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The Structure of Simple 'New Economic Geography' Models


  • Robert-Nicoud, Frédéric


This paper shows that the mathematical structure of the most widely used New Economic Geography models is the same, irrespective of the underlying agglomeration mechanism assumed (factor migration, input-output linkages, endogenous capital accumulation). This enables us to provide analytical proofs to three important and related results in the field. First, standard models display at most two interior steady states beyond the symmetric one; we refer to the latter steady state as 'dispersion' because the manufacturing industry is evenly spread across locations. Second, when interior, asymmetric steady-states exist they are unstable. The final result of this paper relates to the corner steady states of the model whereby the manufacturing sector is clustered in a single location; we refer to such a steady states as 'agglomeration'. I establish that both agglomeration and dispersion are stable steady state for some economically meaningful parameter values of the model. This paper also stresses the empirical implications of the most important results derived in this study.

Suggested Citation

  • Robert-Nicoud, Frédéric, 2004. "The Structure of Simple 'New Economic Geography' Models," CEPR Discussion Papers 4326, C.E.P.R. Discussion Papers.
  • Handle: RePEc:cpr:ceprdp:4326

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    Cited by:

    1. Murata, Yasusada & Thisse, Jacques-Francois, 2005. "A simple model of economic geography a la Helpman-Tabuchi," Journal of Urban Economics, Elsevier, vol. 58(1), pages 137-155, July.
    2. Sylvain Barde, 2008. "Knowledge spillovers and the equilibrium location of vertically linked industries: the return of the black hole," Documents de Travail de l'OFCE 2008-05, Observatoire Francais des Conjonctures Economiques (OFCE).
    3. Sanguinetti, Pablo & Traistaru, Iulia & Volpe Martincus, Christian, 2004. "Economic integration and location of manufacturing activities: Evidence from MERCOSUR," ZEI Working Papers B 11-2004, University of Bonn, ZEI - Center for European Integration Studies.
    4. Volpe Martincus, Christian & Siedschlag, Iulia, 2010. "The Impact of South-South Preferential Trade Agreements on Industrial Development: An Empirical Test," Journal of Economic Integration, Center for Economic Integration, Sejong University, vol. 25, pages 69-104.
    5. Sidorov, Alexander, 2011. "The Impact of Exogenous Asymmetry on Trade and Agglomeration in Core-Periphery Model," MPRA Paper 29627, University Library of Munich, Germany.
    6. Sylvain Barde, 2007. "Stable Partial Agglomeration in a New Economic Geography Model with Urban Frictions," Sciences Po publications 07/02, Sciences Po.
    7. repec:wsi:acsxxx:v:10:y:2007:i:01:n:s0219525907000957 is not listed on IDEAS
    8. Maarten Bosker & Steven Brakman & Harry Garretsen & Marc Schramm, 2007. "Adding Geography to the New Economic Geography," CESifo Working Paper Series 2038, CESifo Group Munich.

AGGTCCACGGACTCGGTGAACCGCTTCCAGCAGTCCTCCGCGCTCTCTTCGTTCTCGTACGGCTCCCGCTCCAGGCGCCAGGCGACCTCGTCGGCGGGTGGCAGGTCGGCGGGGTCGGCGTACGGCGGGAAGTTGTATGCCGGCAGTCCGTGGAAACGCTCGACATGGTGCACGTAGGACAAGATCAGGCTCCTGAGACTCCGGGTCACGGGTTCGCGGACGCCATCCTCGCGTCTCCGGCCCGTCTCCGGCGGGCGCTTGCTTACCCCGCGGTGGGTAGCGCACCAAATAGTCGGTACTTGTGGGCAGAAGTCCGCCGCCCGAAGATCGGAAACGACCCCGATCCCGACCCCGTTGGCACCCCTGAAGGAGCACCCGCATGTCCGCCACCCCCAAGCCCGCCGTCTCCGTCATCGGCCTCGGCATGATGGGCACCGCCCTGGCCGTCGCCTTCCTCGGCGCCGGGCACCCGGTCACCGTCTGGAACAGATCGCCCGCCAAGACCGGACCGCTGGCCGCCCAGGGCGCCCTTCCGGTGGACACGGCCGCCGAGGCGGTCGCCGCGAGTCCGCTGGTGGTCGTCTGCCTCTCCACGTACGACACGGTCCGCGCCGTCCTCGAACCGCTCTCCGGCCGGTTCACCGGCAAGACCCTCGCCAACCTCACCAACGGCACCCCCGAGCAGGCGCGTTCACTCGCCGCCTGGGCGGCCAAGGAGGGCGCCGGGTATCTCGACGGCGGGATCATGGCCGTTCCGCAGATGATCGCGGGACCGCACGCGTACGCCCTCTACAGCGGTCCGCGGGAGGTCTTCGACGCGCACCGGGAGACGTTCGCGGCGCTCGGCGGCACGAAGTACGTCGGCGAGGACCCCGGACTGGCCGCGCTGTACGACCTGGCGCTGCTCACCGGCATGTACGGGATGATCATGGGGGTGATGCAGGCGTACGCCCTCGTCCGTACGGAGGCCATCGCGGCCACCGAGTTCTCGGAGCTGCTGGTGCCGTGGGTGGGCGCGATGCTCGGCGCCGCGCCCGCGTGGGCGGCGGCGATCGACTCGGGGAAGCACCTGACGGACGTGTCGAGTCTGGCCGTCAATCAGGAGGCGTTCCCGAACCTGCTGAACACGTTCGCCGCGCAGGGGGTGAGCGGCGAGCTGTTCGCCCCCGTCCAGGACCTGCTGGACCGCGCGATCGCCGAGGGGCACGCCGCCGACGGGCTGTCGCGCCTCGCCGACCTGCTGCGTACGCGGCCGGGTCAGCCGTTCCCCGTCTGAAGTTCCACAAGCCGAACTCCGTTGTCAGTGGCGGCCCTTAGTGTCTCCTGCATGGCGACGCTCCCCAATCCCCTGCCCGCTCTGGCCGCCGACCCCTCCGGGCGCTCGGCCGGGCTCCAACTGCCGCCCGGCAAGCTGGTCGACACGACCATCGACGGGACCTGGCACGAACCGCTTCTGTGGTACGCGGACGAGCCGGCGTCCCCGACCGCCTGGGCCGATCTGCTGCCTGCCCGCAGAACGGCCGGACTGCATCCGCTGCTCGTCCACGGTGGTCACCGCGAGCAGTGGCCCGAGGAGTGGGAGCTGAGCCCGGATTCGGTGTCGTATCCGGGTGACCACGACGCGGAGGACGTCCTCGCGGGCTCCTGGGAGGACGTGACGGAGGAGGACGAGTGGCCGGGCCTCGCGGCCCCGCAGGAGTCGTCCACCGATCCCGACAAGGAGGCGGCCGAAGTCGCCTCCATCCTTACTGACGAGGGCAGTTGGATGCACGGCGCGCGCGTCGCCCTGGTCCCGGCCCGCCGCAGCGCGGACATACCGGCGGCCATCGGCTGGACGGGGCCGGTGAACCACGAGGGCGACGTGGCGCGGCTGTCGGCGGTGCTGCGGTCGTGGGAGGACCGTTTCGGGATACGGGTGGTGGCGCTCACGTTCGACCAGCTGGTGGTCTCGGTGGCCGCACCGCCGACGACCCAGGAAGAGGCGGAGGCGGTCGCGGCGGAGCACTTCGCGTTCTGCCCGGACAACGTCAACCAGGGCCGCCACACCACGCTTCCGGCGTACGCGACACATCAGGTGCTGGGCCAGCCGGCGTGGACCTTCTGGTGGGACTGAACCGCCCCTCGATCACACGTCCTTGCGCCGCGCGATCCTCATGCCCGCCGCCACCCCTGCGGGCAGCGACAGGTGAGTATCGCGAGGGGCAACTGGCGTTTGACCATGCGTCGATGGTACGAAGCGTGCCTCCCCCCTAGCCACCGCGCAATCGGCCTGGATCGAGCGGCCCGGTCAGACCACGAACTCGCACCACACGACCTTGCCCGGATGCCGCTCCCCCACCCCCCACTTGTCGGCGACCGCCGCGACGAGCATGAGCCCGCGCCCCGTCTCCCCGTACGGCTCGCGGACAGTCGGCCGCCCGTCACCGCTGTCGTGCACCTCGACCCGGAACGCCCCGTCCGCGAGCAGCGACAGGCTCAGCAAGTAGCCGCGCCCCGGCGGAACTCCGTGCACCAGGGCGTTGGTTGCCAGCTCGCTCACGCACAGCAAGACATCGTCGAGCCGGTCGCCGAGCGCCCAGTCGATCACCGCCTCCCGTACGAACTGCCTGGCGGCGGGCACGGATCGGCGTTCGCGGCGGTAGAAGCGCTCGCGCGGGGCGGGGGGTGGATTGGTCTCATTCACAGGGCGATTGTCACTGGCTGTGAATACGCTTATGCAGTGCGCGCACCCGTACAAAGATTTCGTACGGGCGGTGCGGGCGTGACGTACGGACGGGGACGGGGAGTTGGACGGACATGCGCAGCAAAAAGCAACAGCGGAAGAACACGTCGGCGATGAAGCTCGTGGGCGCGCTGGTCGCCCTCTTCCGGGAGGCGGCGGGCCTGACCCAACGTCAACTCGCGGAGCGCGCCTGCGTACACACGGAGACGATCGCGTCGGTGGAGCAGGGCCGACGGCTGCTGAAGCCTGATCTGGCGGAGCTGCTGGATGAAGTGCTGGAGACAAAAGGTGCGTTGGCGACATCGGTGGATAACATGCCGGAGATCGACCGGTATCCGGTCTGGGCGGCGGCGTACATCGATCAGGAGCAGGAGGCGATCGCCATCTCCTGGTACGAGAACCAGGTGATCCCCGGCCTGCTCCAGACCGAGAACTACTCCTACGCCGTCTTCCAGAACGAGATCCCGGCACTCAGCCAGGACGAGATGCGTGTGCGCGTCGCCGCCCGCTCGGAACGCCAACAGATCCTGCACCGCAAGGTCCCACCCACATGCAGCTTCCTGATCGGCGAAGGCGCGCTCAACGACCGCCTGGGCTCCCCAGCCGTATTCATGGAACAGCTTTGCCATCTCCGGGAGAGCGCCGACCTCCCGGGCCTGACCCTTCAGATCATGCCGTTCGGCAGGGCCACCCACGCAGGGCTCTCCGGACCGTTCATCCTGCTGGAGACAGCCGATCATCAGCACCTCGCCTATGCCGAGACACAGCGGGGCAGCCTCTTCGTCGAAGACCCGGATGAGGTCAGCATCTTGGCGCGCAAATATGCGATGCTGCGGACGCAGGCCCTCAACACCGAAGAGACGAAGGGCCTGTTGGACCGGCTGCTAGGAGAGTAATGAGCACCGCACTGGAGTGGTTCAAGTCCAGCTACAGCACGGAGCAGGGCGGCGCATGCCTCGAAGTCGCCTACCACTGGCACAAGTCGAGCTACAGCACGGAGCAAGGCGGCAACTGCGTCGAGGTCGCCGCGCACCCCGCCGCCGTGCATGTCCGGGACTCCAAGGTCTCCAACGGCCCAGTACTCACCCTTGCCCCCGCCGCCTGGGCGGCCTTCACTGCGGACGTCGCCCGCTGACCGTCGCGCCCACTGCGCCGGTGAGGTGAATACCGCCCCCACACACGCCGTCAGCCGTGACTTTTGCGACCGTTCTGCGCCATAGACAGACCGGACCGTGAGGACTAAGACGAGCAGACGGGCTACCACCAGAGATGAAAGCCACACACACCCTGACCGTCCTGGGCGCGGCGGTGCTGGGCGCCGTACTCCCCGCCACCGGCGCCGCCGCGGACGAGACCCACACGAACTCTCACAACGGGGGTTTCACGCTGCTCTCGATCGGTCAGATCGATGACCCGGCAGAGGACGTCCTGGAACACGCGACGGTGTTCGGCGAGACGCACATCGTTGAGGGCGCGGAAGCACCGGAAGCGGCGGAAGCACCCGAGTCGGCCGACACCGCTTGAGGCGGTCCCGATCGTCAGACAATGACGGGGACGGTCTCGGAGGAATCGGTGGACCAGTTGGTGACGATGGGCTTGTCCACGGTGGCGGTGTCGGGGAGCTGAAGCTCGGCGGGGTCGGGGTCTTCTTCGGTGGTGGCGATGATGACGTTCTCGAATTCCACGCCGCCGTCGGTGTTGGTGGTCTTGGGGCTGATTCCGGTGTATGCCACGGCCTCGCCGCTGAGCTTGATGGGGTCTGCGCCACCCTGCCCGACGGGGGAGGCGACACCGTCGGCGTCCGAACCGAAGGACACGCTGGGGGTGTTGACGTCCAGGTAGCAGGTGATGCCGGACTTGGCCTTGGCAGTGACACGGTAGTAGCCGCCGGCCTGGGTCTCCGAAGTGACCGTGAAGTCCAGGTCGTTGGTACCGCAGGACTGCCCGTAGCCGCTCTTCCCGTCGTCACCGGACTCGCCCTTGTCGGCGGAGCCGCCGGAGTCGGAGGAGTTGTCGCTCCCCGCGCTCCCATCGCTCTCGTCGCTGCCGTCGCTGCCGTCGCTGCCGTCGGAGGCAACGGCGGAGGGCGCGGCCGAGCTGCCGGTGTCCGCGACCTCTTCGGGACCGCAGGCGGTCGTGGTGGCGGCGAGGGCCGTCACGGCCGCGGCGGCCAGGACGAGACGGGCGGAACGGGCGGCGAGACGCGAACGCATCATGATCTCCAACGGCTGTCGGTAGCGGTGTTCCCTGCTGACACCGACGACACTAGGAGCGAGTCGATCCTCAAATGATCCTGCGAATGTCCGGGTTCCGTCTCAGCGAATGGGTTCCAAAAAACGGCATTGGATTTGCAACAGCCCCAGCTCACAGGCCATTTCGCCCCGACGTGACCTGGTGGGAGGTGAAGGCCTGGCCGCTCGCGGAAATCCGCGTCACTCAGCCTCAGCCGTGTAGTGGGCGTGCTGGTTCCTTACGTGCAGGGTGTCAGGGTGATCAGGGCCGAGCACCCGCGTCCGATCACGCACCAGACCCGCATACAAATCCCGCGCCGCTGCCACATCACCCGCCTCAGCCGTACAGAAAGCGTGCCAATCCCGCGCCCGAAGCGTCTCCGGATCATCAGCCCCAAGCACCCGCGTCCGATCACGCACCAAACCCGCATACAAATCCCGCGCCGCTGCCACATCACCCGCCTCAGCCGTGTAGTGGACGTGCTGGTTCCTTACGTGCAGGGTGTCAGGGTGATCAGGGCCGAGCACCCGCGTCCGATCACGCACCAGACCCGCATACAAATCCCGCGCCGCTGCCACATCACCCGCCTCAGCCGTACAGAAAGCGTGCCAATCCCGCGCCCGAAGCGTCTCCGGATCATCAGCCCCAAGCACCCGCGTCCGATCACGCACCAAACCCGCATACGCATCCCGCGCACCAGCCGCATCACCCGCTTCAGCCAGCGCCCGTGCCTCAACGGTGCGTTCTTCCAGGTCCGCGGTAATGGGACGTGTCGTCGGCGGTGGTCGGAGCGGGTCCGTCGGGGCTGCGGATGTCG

9. Volpe Martincus, Christian & Siedschlag, Iulia, 2010. "The Impact of South-South Preferential Trade Agreements on Industrial Development: An Empirical Test," Journal of Economic Integration, Center for Economic Integration, Sejong University, vol. 25, pages 69-104.
    10. Alexander V. Sidorov, 2011. "International Trade and Agglomeration in Asymmetric World: Core-Periphery Approach," DEGIT Conference Papers c016_020, DEGIT, Dynamics, Economic Growth, and International Trade.
    11. Frédéric Robert-Nicoud, 2006. "Agglomeration and Trade with Input–Output Linkages and Capital Mobility," Spatial Economic Analysis, Taylor & Francis Journals, vol. 1(1), pages 101-126.
    12. Javier Barbero & José L. Zofío, 2016. "The Multiregional Core-periphery Model: The Role of the Spatial Topology," Networks and Spatial Economics, Springer, vol. 16(2), pages 469-496, June.
    13. Brakman, Steven & Garretsen, Harry & Schramm, Marc, 2006. "Putting new economic geography to the test: Free-ness of trade and agglomeration in the EU regions," Regional Science and Urban Economics, Elsevier, vol. 36(5), pages 613-635, September.

    More about this item


    hysteresis; natural state space; new economic geography; number of steady-states; stability;

    JEL classification:

    • C62 - Mathematical and Quantitative Methods - - Mathematical Methods; Programming Models; Mathematical and Simulation Modeling - - - Existence and Stability Conditions of Equilibrium
    • D58 - Microeconomics - - General Equilibrium and Disequilibrium - - - Computable and Other Applied General Equilibrium Models
    • F12 - International Economics - - Trade - - - Models of Trade with Imperfect Competition and Scale Economies; Fragmentation
    • R12 - Urban, Rural, Regional, Real Estate, and Transportation Economics - - General Regional Economics - - - Size and Spatial Distributions of Regional Economic Activity; Interregional Trade (economic geography)

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